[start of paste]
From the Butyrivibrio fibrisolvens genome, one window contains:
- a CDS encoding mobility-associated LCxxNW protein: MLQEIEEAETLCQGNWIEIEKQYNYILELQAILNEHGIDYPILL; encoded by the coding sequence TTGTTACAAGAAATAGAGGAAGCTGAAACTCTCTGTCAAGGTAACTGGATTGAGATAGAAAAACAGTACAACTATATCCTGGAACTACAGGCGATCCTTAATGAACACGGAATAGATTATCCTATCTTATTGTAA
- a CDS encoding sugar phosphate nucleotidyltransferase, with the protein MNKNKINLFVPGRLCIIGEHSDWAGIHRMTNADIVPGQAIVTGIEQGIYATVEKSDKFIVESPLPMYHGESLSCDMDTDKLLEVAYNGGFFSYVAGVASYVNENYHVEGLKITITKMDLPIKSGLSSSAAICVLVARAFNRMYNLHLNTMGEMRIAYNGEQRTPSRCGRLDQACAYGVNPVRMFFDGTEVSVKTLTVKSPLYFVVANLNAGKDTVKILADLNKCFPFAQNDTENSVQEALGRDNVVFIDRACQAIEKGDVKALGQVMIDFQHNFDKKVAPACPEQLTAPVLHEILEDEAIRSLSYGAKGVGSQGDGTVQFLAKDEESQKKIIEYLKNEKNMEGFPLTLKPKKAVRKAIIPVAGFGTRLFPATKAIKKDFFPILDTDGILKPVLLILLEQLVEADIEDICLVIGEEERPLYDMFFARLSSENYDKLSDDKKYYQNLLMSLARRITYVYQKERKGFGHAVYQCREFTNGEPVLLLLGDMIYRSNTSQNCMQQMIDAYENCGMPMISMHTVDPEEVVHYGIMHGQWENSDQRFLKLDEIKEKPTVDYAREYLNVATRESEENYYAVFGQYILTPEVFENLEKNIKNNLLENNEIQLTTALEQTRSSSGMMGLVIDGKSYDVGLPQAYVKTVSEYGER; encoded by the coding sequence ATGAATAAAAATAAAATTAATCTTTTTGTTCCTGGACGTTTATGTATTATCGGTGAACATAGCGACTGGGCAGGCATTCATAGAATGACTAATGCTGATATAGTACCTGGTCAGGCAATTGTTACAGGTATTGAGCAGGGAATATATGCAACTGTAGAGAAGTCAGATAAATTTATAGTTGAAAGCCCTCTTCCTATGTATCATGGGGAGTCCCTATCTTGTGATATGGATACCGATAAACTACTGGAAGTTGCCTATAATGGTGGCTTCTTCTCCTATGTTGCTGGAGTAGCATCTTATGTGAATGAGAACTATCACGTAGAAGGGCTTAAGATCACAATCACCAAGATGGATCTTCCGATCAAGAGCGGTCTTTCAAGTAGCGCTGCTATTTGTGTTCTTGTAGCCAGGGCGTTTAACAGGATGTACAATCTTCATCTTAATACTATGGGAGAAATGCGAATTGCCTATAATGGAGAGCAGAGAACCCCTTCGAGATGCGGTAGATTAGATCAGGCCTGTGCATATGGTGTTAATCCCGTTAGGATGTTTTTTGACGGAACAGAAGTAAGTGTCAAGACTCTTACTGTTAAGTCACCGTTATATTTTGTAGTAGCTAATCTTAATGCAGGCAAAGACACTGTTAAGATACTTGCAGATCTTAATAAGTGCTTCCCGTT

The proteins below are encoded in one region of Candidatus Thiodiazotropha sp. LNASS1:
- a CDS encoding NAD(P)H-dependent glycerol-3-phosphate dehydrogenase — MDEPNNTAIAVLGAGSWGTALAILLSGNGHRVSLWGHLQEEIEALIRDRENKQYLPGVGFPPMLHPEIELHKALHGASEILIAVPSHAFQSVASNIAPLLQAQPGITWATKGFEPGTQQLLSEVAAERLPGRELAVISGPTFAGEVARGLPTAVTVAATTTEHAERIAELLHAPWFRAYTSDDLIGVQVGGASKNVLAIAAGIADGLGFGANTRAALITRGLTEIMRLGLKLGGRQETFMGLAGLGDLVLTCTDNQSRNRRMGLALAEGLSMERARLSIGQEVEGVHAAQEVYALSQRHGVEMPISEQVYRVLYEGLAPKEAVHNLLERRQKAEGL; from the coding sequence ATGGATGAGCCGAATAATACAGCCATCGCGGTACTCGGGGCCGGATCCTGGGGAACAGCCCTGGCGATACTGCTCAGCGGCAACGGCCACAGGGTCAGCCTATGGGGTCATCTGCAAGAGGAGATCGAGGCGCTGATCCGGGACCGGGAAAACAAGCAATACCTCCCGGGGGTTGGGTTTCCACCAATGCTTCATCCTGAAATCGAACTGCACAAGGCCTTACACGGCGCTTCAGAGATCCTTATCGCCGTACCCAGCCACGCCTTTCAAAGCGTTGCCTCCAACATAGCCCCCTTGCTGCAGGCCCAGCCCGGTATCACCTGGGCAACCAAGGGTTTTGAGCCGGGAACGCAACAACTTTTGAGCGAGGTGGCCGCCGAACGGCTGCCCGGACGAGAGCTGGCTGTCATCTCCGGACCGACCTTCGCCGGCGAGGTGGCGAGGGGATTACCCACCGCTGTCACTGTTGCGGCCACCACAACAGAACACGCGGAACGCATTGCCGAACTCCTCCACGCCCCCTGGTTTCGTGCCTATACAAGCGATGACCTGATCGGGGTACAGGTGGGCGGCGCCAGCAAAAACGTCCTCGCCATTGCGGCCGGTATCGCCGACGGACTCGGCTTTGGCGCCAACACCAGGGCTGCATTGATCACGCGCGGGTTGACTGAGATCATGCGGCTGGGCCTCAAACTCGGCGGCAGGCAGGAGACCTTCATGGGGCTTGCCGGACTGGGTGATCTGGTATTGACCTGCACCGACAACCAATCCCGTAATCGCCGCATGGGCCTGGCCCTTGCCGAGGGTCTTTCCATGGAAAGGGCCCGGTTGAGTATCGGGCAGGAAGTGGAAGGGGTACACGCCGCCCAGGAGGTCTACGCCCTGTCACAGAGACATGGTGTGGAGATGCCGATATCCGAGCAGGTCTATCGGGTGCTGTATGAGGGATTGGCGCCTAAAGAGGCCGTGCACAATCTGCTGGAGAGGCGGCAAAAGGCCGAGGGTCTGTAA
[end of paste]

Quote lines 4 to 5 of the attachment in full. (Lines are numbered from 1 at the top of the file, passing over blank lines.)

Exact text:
The proteins below are encoded in one region of Candidatus Thiodiazotropha sp. LNASS1:
- a CDS encoding NAD(P)H-dependent glycerol-3-phosphate dehydrogenase — MDEPNNTAIAVLGAGSWGTALAILLSGNGHRVSLWGHLQEEIEALIRDRENKQYLPGVGFPPMLHPEIELHKALHGASEILIAVPSHAFQSVASNIAPLLQAQPGITWATKGFEPGTQQLLSEVAAERLPGRELAVISGPTFAGEVARGLPTAVTVAATTTEHAERIAELLHAPWFRAYTSDDLIGVQVGGASKNVLAIAAGIADGLGFGANTRAALITRGLTEIMRLGLKLGGRQETFMGLAGLGDLVLTCTDNQSRNRRMGLALAEGLSMERARLSIGQEVEGVHAAQEVYALSQRHGVEMPISEQVYRVLYEGLAPKEAVHNLLERRQKAEGL; from the coding sequence ATGGATGAGCCGAATAATACAGCCATCGCGGTACTCGGGGCCGGATCCTGGGGAACAGCCCTGGCGATACTGCTCAGCGGCAACGGCCACAGGGTCAGCCTATGGGGTCATCTGCAAGAGGAGATCGAGGCGCTGATCCGGGACCGGGAAAACAAGCAATACCTCCCGGGGGTTGGGTTTCCACCAATGCTTCATCCTGAAATCGAACTGCACAAGGCCTTACACGGCGCTTCAGAGATCCTTATCGCCGTACCCAGCCACGCCTTTCAAAGCGTTGCCTCCAACATAGCCCCCTTGCTGCAGGCCCAGCCCGGTATCACCTGGGCAACCAAGGGTTTTGAGCCGGGAACGCAACAACTTTTGAGCGAGGTGGCCGCCGAACGGCTGCCCGGACGAGAGCTGGCTGTCATCTCCGGACCGACCTTCGCCGGCGAGGTGGCGAGGGGATTACCCACCGCTGTCACTGTTGCGGCCACCACAACAGAACACGCGGAACGCATTGCCGAACTCCTCCACGCCCCCTGGTTTCGTGCCTATACAAGCGATGACCTGATCGGGGTACAGGTGGGCGGCGCCAGCAAAAACGTCCTCGCCATTGCGGCCGGTATCGCCGACGGACTCGGCTTTGGCGCCAACACCAGGGCTGCATTGATCACGCGCGGGTTGACTGAGATCATGCGGCTGGGCCTCAAACTCGGCGGCAGGCAGGAGACCTTCATGGGGCTTGCCGGACTGGGTGATCTGGTATTGACCTGCACCGACAACCAATCCCGTAATCGCCGCATGGGCCTGGCCCTTGCCGAGGGTCTTTCCATGGAAAGGGCCCGGTTGAGTATCGGGCAGGAAGTGGAAGGGGTACACGCCGCCCAGGAGGTCTACGCCCTGTCACAGAGACATGGTGTGGAGATGCCGATATCCGAGCAGGTCTATCGGGTGCTGTATGAGGGATTGGCGCCTAAAGAGGCCGTGCACAATCTGCTGGAGAGGCGGCAAAAGGCCGAGGGTCTGTAA